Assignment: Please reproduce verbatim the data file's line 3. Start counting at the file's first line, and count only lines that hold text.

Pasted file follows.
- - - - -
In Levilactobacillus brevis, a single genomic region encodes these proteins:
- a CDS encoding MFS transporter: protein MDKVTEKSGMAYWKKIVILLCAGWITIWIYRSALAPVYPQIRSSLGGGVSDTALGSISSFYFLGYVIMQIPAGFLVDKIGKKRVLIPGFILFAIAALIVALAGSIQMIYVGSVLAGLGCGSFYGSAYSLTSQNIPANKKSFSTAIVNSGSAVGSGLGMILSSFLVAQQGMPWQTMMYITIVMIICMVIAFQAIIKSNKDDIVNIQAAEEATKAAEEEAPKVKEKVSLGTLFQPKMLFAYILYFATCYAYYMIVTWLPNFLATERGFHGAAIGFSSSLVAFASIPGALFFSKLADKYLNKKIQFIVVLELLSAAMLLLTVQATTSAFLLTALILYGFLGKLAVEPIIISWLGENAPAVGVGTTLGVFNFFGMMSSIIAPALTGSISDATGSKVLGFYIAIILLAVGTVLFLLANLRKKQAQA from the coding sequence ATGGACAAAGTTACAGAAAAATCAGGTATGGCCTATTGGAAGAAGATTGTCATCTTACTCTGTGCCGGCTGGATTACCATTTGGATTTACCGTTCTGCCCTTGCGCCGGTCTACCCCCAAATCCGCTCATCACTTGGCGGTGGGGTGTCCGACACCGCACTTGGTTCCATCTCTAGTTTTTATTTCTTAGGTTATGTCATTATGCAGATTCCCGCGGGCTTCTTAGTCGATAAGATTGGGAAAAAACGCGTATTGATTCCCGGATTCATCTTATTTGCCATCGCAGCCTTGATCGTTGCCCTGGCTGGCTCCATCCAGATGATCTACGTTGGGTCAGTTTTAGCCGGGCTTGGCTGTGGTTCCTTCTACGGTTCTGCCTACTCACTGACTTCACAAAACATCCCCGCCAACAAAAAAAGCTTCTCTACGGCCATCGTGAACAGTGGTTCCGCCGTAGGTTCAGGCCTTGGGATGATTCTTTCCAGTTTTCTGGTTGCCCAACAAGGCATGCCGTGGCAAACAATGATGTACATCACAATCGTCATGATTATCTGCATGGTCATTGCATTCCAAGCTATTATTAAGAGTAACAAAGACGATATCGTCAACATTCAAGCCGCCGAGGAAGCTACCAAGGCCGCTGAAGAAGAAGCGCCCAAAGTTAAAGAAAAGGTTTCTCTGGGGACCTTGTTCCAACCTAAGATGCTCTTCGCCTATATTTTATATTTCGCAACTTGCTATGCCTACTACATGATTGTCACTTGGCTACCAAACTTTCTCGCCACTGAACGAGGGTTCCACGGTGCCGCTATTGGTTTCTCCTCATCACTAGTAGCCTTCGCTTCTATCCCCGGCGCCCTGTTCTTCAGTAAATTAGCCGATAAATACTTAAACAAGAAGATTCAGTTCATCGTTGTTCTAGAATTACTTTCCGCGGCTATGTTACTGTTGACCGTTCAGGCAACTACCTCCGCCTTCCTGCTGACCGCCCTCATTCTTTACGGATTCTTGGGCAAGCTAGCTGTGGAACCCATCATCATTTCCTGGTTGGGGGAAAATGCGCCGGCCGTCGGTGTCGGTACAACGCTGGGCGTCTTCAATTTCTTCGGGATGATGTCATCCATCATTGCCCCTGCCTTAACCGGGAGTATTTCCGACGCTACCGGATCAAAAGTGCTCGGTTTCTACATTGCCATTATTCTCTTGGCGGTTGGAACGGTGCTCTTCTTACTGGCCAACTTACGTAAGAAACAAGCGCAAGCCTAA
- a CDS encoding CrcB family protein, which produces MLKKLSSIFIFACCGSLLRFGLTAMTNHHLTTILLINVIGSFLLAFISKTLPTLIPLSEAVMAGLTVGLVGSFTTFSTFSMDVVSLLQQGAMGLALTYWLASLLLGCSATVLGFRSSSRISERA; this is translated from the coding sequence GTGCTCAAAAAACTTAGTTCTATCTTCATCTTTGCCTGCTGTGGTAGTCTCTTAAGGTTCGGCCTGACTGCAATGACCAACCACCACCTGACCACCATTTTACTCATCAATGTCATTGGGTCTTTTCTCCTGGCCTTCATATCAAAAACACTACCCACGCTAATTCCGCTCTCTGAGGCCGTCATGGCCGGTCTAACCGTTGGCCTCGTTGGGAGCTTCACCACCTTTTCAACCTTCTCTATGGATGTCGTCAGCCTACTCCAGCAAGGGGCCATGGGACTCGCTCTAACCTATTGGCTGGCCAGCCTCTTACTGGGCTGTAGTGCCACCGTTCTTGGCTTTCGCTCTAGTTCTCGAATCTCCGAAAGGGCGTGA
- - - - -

- a CDS encoding CrcB family protein, which produces MLKKLSSIFIFACCGSLLRFGLTAMTNHHLTTILLINVIGSFLLAFISKTLPTLIPLSEAVMAGLTVGLVGSFTTFSTFSMDVVSLLQQGAMGLALTYWLASLLLGCSATVLGFRSSSRISERA; this is translated from the coding sequence GTGCTCAAAAAACTTAGTTCTATCTTCATCTTTGCCTGCTGTGGTAGTCTCTTAAGGTTCGGCCTGACTGCAATGACCAACCACCACCTGACCACCATTTTACTCATCAATGTCATTGGGTCTTTTCTCCTGGCCTTCATATCAAAAACACTACCCACGCTAATTCCGCTCTCTGAGGCCGTCATGGCCGGTCTAACCGTTGGCCTCGTTGGGAGCTTCACCACCTTTTCAACCTTCTCTATGGATGTCGTCAGCCTACTCCAGCAAGGGGCCATGGGACTCGCTCTAACCTATTGGCTGGCCAGCCTCTTACTGGGCTGTAGTGCCACCGTTCTTGGCTTTCGCTCTAGTTCTCGAATCTCCGAAAGGGCGTGA